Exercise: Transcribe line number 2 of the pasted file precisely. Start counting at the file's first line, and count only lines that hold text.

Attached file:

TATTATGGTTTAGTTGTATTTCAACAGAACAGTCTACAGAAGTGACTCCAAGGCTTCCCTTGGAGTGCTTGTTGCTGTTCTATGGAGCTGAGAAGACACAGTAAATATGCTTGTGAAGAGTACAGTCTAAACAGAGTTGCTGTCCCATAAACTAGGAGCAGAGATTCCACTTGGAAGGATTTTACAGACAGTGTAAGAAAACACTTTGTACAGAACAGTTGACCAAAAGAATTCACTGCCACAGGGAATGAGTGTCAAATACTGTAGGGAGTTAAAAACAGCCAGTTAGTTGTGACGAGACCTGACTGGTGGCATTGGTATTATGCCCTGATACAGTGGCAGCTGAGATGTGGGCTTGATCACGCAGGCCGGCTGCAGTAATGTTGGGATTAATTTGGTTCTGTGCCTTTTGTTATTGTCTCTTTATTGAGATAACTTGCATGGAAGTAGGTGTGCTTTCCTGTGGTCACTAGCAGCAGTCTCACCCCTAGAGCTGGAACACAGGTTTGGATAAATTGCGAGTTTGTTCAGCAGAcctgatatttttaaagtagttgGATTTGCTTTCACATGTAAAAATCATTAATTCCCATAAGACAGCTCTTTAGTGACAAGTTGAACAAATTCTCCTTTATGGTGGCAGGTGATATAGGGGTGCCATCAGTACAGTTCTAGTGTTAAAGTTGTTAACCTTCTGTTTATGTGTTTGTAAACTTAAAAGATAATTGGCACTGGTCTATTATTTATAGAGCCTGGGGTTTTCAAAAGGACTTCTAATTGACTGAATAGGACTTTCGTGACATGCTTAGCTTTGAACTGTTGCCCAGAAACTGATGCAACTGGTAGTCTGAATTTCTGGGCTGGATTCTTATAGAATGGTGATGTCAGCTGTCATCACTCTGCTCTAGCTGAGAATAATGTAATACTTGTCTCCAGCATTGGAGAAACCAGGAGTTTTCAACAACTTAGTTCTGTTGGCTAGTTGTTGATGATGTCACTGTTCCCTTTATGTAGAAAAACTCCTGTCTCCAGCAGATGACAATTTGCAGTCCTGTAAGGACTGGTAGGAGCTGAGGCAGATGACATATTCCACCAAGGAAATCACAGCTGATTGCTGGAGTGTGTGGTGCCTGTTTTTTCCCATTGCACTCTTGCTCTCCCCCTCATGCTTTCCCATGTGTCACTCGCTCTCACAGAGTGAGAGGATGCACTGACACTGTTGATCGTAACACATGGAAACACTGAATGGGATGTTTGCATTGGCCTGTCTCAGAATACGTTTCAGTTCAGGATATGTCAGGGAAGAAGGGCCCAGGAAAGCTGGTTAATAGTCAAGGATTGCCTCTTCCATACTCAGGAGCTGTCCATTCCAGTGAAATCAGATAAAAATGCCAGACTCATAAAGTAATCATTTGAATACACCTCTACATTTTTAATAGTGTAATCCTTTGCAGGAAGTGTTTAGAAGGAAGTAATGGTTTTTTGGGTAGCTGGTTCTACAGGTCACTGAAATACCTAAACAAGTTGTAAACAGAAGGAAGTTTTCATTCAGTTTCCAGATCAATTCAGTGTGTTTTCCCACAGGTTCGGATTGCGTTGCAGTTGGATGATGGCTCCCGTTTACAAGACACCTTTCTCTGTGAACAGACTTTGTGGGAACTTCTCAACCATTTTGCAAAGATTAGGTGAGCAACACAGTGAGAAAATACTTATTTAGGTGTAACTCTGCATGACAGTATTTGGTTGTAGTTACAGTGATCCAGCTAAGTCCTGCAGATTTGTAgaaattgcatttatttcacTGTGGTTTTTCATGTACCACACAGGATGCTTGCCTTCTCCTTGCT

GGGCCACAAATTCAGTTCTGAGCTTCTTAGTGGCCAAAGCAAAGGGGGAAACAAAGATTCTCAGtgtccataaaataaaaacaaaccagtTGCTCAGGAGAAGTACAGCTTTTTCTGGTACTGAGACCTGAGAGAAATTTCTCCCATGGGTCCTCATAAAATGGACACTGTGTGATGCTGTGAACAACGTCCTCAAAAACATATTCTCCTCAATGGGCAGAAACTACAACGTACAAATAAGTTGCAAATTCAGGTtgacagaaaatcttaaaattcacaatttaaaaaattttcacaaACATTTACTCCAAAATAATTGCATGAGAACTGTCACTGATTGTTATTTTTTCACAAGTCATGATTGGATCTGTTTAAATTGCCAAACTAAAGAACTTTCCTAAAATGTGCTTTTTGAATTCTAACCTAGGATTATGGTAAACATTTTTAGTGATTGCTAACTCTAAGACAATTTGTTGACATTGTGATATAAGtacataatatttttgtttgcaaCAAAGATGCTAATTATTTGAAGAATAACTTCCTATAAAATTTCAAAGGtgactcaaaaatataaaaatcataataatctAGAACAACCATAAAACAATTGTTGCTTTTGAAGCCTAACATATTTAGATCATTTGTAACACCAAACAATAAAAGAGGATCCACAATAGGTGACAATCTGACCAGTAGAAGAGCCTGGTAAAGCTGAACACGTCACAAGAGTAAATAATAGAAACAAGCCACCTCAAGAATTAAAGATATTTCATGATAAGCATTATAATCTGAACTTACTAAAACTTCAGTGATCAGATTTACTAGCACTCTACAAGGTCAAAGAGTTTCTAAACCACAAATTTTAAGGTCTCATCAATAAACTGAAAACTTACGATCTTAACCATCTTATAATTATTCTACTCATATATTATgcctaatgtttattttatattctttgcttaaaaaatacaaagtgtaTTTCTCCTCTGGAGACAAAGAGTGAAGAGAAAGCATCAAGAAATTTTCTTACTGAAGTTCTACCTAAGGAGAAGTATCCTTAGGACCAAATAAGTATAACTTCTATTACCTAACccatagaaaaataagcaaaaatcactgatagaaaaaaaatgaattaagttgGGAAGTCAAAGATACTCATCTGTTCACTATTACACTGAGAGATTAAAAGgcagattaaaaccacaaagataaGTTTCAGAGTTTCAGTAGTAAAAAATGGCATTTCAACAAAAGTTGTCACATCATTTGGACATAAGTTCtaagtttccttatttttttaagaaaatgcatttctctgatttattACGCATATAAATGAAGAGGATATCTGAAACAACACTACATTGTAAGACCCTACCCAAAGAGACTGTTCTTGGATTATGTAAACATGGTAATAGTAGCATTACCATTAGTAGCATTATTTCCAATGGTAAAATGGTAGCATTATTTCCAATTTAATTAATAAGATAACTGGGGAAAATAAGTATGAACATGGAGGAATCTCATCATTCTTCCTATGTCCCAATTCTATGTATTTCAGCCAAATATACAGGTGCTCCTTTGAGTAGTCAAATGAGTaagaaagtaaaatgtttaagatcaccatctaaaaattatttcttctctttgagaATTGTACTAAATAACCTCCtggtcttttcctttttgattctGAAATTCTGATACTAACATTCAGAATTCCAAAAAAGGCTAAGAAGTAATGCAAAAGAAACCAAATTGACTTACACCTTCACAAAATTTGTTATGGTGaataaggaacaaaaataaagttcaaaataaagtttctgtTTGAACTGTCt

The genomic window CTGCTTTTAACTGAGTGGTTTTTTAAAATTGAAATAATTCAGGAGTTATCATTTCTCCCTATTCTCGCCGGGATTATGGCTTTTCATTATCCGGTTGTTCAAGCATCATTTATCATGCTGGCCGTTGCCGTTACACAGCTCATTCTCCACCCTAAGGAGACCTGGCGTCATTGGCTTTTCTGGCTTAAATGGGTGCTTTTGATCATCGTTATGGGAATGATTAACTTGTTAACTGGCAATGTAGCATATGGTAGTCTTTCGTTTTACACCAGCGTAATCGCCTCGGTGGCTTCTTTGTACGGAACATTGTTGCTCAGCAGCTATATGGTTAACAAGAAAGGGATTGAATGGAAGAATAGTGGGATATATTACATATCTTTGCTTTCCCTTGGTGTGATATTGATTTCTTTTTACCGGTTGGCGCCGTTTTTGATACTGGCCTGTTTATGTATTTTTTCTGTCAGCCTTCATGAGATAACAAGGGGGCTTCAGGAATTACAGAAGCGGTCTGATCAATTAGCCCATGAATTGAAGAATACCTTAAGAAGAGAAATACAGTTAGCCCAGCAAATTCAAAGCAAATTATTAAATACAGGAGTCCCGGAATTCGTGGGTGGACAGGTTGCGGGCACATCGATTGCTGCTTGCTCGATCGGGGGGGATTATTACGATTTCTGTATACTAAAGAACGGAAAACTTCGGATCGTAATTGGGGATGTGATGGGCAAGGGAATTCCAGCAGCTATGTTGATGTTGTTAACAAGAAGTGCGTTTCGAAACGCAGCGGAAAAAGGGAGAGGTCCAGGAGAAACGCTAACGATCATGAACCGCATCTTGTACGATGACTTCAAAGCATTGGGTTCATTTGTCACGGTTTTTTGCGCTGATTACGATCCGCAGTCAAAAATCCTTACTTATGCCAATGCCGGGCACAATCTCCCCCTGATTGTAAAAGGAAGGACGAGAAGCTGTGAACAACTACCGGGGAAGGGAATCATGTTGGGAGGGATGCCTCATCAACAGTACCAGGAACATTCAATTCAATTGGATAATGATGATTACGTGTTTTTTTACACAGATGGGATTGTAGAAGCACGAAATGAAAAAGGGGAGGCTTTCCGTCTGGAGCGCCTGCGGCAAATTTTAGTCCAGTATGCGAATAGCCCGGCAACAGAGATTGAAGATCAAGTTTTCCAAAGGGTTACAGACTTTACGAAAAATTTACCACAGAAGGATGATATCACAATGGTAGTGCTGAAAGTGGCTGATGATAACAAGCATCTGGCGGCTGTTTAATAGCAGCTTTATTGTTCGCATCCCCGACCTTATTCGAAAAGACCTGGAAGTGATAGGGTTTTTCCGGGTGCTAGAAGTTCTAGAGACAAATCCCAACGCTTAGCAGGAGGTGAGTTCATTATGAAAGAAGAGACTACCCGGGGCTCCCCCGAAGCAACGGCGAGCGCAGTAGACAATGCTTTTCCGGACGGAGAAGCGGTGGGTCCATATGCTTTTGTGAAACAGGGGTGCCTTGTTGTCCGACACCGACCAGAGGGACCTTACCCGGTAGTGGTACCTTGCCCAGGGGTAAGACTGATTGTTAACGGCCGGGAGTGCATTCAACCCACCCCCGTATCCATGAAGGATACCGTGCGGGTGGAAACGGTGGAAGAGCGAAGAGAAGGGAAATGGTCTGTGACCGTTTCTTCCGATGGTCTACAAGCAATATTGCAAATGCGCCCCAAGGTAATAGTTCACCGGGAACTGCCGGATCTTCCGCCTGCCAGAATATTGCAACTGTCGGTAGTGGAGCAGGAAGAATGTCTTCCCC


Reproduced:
GGGCCACAAATTCAGTTCTGAGCTTCTTAGTGGCCAAAGCAAAGGGGGAAACAAAGATTCTCAGtgtccataaaataaaaacaaaccagtTGCTCAGGAGAAGTACAGCTTTTTCTGGTACTGAGACCTGAGAGAAATTTCTCCCATGGGTCCTCATAAAATGGACACTGTGTGATGCTGTGAACAACGTCCTCAAAAACATATTCTCCTCAATGGGCAGAAACTACAACGTACAAATAAGTTGCAAATTCAGGTtgacagaaaatcttaaaattcacaatttaaaaaattttcacaaACATTTACTCCAAAATAATTGCATGAGAACTGTCACTGATTGTTATTTTTTCACAAGTCATGATTGGATCTGTTTAAATTGCCAAACTAAAGAACTTTCCTAAAATGTGCTTTTTGAATTCTAACCTAGGATTATGGTAAACATTTTTAGTGATTGCTAACTCTAAGACAATTTGTTGACATTGTGATATAAGtacataatatttttgtttgcaaCAAAGATGCTAATTATTTGAAGAATAACTTCCTATAAAATTTCAAAGGtgactcaaaaatataaaaatcataataatctAGAACAACCATAAAACAATTGTTGCTTTTGAAGCCTAACATATTTAGATCATTTGTAACACCAAACAATAAAAGAGGATCCACAATAGGTGACAATCTGACCAGTAGAAGAGCCTGGTAAAGCTGAACACGTCACAAGAGTAAATAATAGAAACAAGCCACCTCAAGAATTAAAGATATTTCATGATAAGCATTATAATCTGAACTTACTAAAACTTCAGTGATCAGATTTACTAGCACTCTACAAGGTCAAAGAGTTTCTAAACCACAAATTTTAAGGTCTCATCAATAAACTGAAAACTTACGATCTTAACCATCTTATAATTATTCTACTCATATATTATgcctaatgtttattttatattctttgcttaaaaaatacaaagtgtaTTTCTCCTCTGGAGACAAAGAGTGAAGAGAAAGCATCAAGAAATTTTCTTACTGAAGTTCTACCTAAGGAGAAGTATCCTTAGGACCAAATAAGTATAACTTCTATTACCTAACccatagaaaaataagcaaaaatcactgatagaaaaaaaatgaattaagttgGGAAGTCAAAGATACTCATCTGTTCACTATTACACTGAGAGATTAAAAGgcagattaaaaccacaaagataaGTTTCAGAGTTTCAGTAGTAAAAAATGGCATTTCAACAAAAGTTGTCACATCATTTGGACATAAGTTCtaagtttccttatttttttaagaaaatgcatttctctgatttattACGCATATAAATGAAGAGGATATCTGAAACAACACTACATTGTAAGACCCTACCCAAAGAGACTGTTCTTGGATTATGTAAACATGGTAATAGTAGCATTACCATTAGTAGCATTATTTCCAATGGTAAAATGGTAGCATTATTTCCAATTTAATTAATAAGATAACTGGGGAAAATAAGTATGAACATGGAGGAATCTCATCATTCTTCCTATGTCCCAATTCTATGTATTTCAGCCAAATATACAGGTGCTCCTTTGAGTAGTCAAATGAGTaagaaagtaaaatgtttaagatcaccatctaaaaattatttcttctctttgagaATTGTACTAAATAACCTCCtggtcttttcctttttgattctGAAATTCTGATACTAACATTCAGAATTCCAAAAAAGGCTAAGAAGTAATGCAAAAGAAACCAAATTGACTTACACCTTCACAAAATTTGTTATGGTGaataaggaacaaaaataaagttcaaaataaagtttctgtTTGAACTGTCt